Carnegie Mellon University hosts portraits of privacy
January 12, 2015 12:00 AM
“Privacy means that the thoughts in my brain are locked away. What I know does not have to go into the world, which I put an X over.” By Thomas, age 19.
“Privacy is an illusion” by Briana, age 16.
By Rich Lord / Pittsburgh Post-Gazette
“Privacy is an illusion,” Briana, 16, wrote next to her drawing of a whirlpool sucking in a strand of DNA and a lock with an ominous eye on it.
Hers is one of the more jarring of 175 depictions posted online in Privacy Illustrated, a project of Carnegie Mellon University computing and creativity that researchers unveiled last week. While it includes art submitted by people from kindergarten to senior citizens, some of the most complex images about threats to privacy came from teens.
“Teens actually value privacy a lot, but their threat models are very different from adult threat models,” said Lorrie Faith Cranor, director of CMU’s CyLab Usable Privacy and Security Laboratory, who led Privacy Illustrated.
They are acutely concerned about prying parents, siblings and schoolmates, and worried about a spying government, the art suggests. But they’re less hesitant to give intimate details to the companies that run social networking sites.
“The kids aren’t really thinking through as much as corporations as part of their threat model,” Ms. Cranor said.
She co-directs CMU's unique privacy engineering masters program and sits on the board of the Electronic Frontier Foundation. She decided to spend a sabbatical with the school’s Studio for Creative Inquiry, and together she and researchers there crafted a plan.
In the era of Facebook and Twitter, and in the wake of whistleblower Edward Snowden’s disclosures, companies, government, academicians and consumers are all approaching privacy from different vantage points, the researchers knew. Their interests are often at odds, making it tough to craft privacy policies that satisfy everyone.
The project started in classrooms at the Pittsburgh Public Schools and CMU Children’s School. Researchers encouraged conversations about privacy and then handed out the markers. Later they solicited adults, online, for illustrations.
Manya Sleeper, a doctoral student focused on security and privacy, wrote in an email that the project shows “the broad range of concepts people have of privacy. It also shows how these concepts sometimes line up with the concepts in privacy policies and sometimes don’t.”
Teens, they knew, often struggle to balance the ease of digital communication and the privacy perils it can bring. Some settle on questionably effective measures, like laying their lives bare on Facebook, but deactivating the account every night — then reactivating it in the morning, Ms. Cranor said.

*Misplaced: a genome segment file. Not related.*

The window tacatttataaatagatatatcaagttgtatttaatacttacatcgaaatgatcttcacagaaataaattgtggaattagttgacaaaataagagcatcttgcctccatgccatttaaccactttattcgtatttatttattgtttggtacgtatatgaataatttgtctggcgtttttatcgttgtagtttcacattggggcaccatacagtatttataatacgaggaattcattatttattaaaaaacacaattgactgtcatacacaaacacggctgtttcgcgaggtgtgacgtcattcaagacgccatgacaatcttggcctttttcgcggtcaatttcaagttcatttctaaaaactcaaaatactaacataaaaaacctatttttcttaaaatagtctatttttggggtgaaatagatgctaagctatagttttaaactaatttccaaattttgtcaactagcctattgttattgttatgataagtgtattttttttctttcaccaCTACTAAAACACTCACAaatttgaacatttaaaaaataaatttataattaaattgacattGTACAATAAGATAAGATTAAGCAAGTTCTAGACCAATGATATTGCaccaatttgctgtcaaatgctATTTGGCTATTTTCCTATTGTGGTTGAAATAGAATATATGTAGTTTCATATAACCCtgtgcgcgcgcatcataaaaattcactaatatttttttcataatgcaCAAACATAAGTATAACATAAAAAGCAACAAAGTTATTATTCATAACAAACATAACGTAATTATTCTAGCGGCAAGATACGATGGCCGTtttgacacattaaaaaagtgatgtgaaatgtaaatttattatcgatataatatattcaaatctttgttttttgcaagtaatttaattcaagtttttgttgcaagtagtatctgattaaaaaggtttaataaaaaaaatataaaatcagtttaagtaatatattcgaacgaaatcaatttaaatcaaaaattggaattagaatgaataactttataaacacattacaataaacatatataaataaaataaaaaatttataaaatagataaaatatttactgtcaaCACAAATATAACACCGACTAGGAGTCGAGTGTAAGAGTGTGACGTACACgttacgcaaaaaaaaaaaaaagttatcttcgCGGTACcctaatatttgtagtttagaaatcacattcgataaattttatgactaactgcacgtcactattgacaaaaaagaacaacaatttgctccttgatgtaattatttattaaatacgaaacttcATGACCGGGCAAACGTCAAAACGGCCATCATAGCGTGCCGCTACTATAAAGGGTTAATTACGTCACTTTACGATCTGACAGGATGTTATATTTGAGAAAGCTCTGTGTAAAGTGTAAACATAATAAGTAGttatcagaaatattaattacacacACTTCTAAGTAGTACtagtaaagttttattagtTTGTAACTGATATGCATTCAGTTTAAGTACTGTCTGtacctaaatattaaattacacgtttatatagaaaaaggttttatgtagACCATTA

“If you trust Facebook not to be keeping records in their archives, then that’s a reasonable approach,” she said.
The teens, identified by first name and age, often illustrated ironic or conflicted feelings about privacy.
Michael, 16, drew a door with a “Do Not Disturb” sign on it, concealing a young person tapping away on a computer while a bound diary lay closed nearby. George, 18, showed that he knew about “incognito mode” on Web browsers, which can thwart tracking.
Others showed that, for good or ill, they were evaluating privacy decisions made by celebrities.
Charlotte, 18, riffed off TV personality Kim Kardashian's exploitation of her own conscious abandonment of privacy, surrounding a depiction of her famed partially nude magazine cover shot with text like “I need attention” and “Who are you?”
Some had taken to heart the debate, spurred by Mr. Snowden, over National Security Agency collection of digital communications.
Jonathan, 17, drew a dark figure tapping into a computer, connected to the NSA logo. A camera with a government seal on one side — surrounded by hashtags including “#StopTheNSA” and “#nobody is safe” — illustrated the concerns of Isaac, 17.
“Our teens are definitely picking up on the broader political issues in our society,” said Abby Marsh, a doctoral student studying under Ms. Cranor. Ms. Marsh, 22, researched teen privacy last year and accompanied Ms. Cranor to the Pittsburgh Science & Technology Academy 6-12 school in Oakland for one of the drawing sessions.
Not on many teen minds, though, was the possibility that colleges would scan their online disclosures, or that companies could comply with government demands for their posts and texts.
“This was something that didn’t seem to register with them yet,” Ms. Marsh said.
Some of the Privacy Illustrated art is incorporated into the researchers’ new, free-to-download book Deep Lab.
The art project goes on, Ms. Cranor said. “We are collecting more of it, and we invite members of the public to submit their drawings to our website.”
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